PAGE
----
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Being Gay. Really.

in PHILIPPINES, 26/05/2013

There weren’t a lot of dolls in my house growing up, and most of those that existed were presents. There were, however, lots of puzzles, microscopes, toy cars, airplanes, aliens, planets, animals, books, and tools. My father, having a physical disability, never horsed around with my brother. The girls were never immersed in pink princess worlds. Still, my parents managed to raise two straight women, one straight man, and a lesbian (me).

I can’t help but feel grateful that in my family, while discipline and education were infallible core values, the stifling of identities was not. There were no comments about how I hated dresses and preferred to steal my brother’s clothes and wear them to family gatherings. I was allowed to be the only girl in my school’s soccer team, and the only girl on a skateboarding outing. I spent a ridiculous amount of time learning woodwork from our carpenter. For presents I’d ask for a basketball, guitar effects pedals, and pogo sticks. Once, my mother asked why I didn’t ask for makeup the way my sisters did. I just shrugged because I was who I was, and no one in my family said that it was wrong. Thank god!

But people outside my home did not hesitate to tell me their truth. I was called T-bird and tomboy (the Filipino equivalent of dyke) at a young age, and my teachers threatened me by saying that if I didn’t change, no boy would ever like me and I would end up alone. That is a valid concern for most parents who believe that gayness=misery, but imagine being told as a child that if you stayed yourself, you would never find love? It’s the same as saying everybody hates who you are, so you’d better change!

It became my mission to prove that boys would love me. In college I built quite a reputation of collecting boys for whom I had no feelings. I tried the makeup and the dresses, and took on the many permutations of heterosexuality. Why wouldn’t I want to fit into the most convenient gender roles that seemed easier and “guaranteed” the good life and family everybody claimed? Perhaps this is what drove parents to believe it’s their duty to “correct” gayness and direct their children towards being straight. Knowing what they know about the world, they simply don’t want their children to be hurt.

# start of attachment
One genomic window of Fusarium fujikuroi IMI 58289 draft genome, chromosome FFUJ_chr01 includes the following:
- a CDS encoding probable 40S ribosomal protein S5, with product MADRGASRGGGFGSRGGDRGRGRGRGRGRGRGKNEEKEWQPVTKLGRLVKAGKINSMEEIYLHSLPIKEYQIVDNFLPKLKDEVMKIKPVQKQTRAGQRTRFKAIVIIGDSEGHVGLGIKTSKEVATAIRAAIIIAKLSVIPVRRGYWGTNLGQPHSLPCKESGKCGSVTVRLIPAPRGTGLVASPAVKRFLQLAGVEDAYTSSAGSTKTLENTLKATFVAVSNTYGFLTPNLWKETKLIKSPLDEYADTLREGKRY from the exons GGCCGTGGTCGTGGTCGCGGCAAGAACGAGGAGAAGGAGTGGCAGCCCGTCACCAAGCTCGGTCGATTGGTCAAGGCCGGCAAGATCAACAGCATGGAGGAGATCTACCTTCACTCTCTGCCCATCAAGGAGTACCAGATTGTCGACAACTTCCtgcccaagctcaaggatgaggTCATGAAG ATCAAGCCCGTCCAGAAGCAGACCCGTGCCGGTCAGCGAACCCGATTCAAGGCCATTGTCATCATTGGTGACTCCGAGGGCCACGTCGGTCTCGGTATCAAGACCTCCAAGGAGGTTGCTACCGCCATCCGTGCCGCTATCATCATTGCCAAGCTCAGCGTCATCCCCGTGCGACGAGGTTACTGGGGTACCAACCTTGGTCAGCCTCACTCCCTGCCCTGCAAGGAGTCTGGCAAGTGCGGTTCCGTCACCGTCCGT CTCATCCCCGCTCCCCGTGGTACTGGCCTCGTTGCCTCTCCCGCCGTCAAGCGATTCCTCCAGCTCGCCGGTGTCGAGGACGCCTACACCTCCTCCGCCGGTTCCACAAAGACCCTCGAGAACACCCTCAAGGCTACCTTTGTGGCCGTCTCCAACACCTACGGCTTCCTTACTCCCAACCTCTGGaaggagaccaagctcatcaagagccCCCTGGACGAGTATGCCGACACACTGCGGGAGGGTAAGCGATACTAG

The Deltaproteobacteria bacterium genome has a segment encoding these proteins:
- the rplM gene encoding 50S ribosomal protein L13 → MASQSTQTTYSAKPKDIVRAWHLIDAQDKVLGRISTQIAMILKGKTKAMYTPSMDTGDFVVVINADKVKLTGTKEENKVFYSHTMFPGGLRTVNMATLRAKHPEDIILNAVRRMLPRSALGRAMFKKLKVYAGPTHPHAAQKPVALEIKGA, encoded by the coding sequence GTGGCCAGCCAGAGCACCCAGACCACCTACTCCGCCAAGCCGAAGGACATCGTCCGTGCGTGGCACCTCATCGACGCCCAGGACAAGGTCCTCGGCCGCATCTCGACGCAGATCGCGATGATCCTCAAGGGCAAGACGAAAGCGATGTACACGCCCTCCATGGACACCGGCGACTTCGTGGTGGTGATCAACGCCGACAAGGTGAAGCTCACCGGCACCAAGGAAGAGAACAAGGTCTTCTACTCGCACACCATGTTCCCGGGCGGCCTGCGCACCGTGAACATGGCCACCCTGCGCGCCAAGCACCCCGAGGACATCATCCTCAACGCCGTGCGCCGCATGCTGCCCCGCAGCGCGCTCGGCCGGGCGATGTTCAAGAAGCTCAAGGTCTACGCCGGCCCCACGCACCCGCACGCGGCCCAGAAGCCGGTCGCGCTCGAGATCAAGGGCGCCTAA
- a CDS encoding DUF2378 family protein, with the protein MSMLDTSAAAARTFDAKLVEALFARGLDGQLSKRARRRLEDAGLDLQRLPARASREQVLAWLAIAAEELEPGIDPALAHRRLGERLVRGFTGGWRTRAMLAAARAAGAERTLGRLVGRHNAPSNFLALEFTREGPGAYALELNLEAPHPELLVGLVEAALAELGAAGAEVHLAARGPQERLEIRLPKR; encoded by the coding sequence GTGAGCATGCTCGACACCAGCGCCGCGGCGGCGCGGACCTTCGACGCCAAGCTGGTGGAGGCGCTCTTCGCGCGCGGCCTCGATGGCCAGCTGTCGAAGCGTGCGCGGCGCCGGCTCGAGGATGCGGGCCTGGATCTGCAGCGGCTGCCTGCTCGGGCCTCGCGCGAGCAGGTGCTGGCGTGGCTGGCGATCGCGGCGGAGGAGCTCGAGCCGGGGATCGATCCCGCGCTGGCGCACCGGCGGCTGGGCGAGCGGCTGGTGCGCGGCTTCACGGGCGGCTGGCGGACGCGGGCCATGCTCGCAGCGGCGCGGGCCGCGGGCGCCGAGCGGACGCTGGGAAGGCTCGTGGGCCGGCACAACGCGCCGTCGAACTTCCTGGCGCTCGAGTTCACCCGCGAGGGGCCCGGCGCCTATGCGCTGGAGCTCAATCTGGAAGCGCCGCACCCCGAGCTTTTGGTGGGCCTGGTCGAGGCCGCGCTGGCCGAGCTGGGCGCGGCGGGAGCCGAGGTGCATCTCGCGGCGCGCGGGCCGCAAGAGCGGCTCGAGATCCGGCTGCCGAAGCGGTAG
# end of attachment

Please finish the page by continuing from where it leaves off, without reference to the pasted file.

Good motives For homophobia?

I won’t contest that being gay is hard. You are at a constant risk of being humiliated, and seen only for your sexual orientation. You are many times more likely to kill yourself, be killed, or be raped. But being a woman is also hard, isn’t it? You are easily victimized and you are in danger of being trafficked or raped. Does this also mean we should correct women? No, it means we should make changes in society so women are not treated this way. Why do gay people deserve less from society? Why is it that gay people need to be the ones who should change who they are so people won’t feel uncomfortable and harm them in retaliation? Is violence the only resort when dealing with people whose appearance and mannerisms are different from our own?

I don’t know how I would have turned out if, every time I reached for a Tonka Truck, a Barbie was handed to me instead, if I was told I could only wear pink dresses, or if my toolbox, bicycle or skateboard were taken away. Would I be straight? I don’t think so, but I also wouldn’t be me. If my parents locked me up when I decided to shave my head, get tattoos or pierce my ears. If my parents told me that God doesn’t like it if I don’t wear a skirt. If my parents disowned me when I told them I’d fallen in love with a girl. They wouldn’t not have a gay daughter. Instead, they would have lost a daughter.

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